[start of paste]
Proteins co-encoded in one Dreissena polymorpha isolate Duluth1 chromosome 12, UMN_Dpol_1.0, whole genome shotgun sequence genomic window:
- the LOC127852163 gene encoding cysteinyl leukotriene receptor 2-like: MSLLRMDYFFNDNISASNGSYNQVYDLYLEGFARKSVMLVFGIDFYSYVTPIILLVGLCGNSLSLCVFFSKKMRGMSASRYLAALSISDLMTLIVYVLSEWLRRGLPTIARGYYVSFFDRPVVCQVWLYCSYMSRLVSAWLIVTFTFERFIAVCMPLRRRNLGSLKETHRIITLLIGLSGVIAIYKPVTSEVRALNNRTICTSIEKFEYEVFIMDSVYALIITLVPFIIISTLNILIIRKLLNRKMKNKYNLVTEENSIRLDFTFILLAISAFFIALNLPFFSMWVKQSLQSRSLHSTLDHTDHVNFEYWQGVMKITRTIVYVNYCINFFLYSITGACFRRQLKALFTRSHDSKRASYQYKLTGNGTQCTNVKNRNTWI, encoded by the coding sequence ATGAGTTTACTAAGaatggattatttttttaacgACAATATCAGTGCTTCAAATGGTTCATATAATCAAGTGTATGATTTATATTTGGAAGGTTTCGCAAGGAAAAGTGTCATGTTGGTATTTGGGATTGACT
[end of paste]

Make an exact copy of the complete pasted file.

Proteins co-encoded in one Dreissena polymorpha isolate Duluth1 chromosome 12, UMN_Dpol_1.0, whole genome shotgun sequence genomic window:
- the LOC127852163 gene encoding cysteinyl leukotriene receptor 2-like: MSLLRMDYFFNDNISASNGSYNQVYDLYLEGFARKSVMLVFGIDFYSYVTPIILLVGLCGNSLSLCVFFSKKMRGMSASRYLAALSISDLMTLIVYVLSEWLRRGLPTIARGYYVSFFDRPVVCQVWLYCSYMSRLVSAWLIVTFTFERFIAVCMPLRRRNLGSLKETHRIITLLIGLSGVIAIYKPVTSEVRALNNRTICTSIEKFEYEVFIMDSVYALIITLVPFIIISTLNILIIRKLLNRKMKNKYNLVTEENSIRLDFTFILLAISAFFIALNLPFFSMWVKQSLQSRSLHSTLDHTDHVNFEYWQGVMKITRTIVYVNYCINFFLYSITGACFRRQLKALFTRSHDSKRASYQYKLTGNGTQCTNVKNRNTWI, encoded by the coding sequence ATGAGTTTACTAAGaatggattatttttttaacgACAATATCAGTGCTTCAAATGGTTCATATAATCAAGTGTATGATTTATATTTGGAAGGTTTCGCAAGGAAAAGTGTCATGTTGGTATTTGGGATTGACT